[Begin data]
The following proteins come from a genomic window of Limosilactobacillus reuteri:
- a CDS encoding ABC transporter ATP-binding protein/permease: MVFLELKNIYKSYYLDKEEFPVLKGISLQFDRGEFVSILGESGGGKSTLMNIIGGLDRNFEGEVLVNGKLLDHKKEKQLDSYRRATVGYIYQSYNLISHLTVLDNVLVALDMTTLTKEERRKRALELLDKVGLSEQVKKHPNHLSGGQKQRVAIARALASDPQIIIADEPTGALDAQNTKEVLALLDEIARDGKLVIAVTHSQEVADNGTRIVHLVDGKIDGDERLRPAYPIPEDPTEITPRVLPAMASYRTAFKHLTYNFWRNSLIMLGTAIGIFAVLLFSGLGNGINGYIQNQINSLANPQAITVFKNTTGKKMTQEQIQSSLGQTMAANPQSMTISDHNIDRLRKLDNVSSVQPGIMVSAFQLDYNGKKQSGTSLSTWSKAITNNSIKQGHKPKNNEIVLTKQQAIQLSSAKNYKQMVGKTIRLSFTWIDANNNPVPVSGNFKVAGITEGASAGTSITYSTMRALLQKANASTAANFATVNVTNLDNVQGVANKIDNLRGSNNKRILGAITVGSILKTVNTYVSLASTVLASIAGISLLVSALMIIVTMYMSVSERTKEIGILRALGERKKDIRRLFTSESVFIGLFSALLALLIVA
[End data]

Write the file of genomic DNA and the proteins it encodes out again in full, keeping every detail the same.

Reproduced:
The following proteins come from a genomic window of Limosilactobacillus reuteri:
- a CDS encoding ABC transporter ATP-binding protein/permease: MVFLELKNIYKSYYLDKEEFPVLKGISLQFDRGEFVSILGESGGGKSTLMNIIGGLDRNFEGEVLVNGKLLDHKKEKQLDSYRRATVGYIYQSYNLISHLTVLDNVLVALDMTTLTKEERRKRALELLDKVGLSEQVKKHPNHLSGGQKQRVAIARALASDPQIIIADEPTGALDAQNTKEVLALLDEIARDGKLVIAVTHSQEVADNGTRIVHLVDGKIDGDERLRPAYPIPEDPTEITPRVLPAMASYRTAFKHLTYNFWRNSLIMLGTAIGIFAVLLFSGLGNGINGYIQNQINSLANPQAITVFKNTTGKKMTQEQIQSSLGQTMAANPQSMTISDHNIDRLRKLDNVSSVQPGIMVSAFQLDYNGKKQSGTSLSTWSKAITNNSIKQGHKPKNNEIVLTKQQAIQLSSAKNYKQMVGKTIRLSFTWIDANNNPVPVSGNFKVAGITEGASAGTSITYSTMRALLQKANASTAANFATVNVTNLDNVQGVANKIDNLRGSNNKRILGAITVGSILKTVNTYVSLASTVLASIAGISLLVSALMIIVTMYMSVSERTKEIGILRALGERKKDIRRLFTSESVFIGLFSALLALLIVA